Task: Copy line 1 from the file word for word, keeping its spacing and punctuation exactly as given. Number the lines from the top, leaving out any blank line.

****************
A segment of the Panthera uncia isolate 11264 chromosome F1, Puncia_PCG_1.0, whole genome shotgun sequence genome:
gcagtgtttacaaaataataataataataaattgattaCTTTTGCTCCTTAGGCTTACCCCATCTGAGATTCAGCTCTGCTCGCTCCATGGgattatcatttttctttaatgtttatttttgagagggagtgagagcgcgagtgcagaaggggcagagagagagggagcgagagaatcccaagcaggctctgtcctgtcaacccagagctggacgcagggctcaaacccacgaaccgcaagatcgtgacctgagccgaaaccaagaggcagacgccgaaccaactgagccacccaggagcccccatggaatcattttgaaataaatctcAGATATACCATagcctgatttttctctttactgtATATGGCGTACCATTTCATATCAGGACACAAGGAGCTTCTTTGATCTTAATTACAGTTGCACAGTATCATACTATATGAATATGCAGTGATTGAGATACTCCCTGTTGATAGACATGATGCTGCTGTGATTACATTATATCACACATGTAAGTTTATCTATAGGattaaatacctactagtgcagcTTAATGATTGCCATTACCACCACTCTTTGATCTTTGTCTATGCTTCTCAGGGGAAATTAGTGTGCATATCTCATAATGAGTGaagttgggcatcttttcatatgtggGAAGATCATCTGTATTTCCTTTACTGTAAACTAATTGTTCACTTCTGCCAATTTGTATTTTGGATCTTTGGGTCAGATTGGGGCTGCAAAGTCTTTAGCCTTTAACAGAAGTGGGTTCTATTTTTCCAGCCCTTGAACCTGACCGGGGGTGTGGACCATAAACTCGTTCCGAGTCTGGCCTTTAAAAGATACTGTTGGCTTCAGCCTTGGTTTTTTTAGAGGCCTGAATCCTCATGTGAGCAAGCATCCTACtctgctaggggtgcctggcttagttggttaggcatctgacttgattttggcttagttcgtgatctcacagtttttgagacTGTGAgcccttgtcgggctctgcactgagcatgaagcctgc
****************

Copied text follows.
A segment of the Panthera uncia isolate 11264 chromosome F1, Puncia_PCG_1.0, whole genome shotgun sequence genome: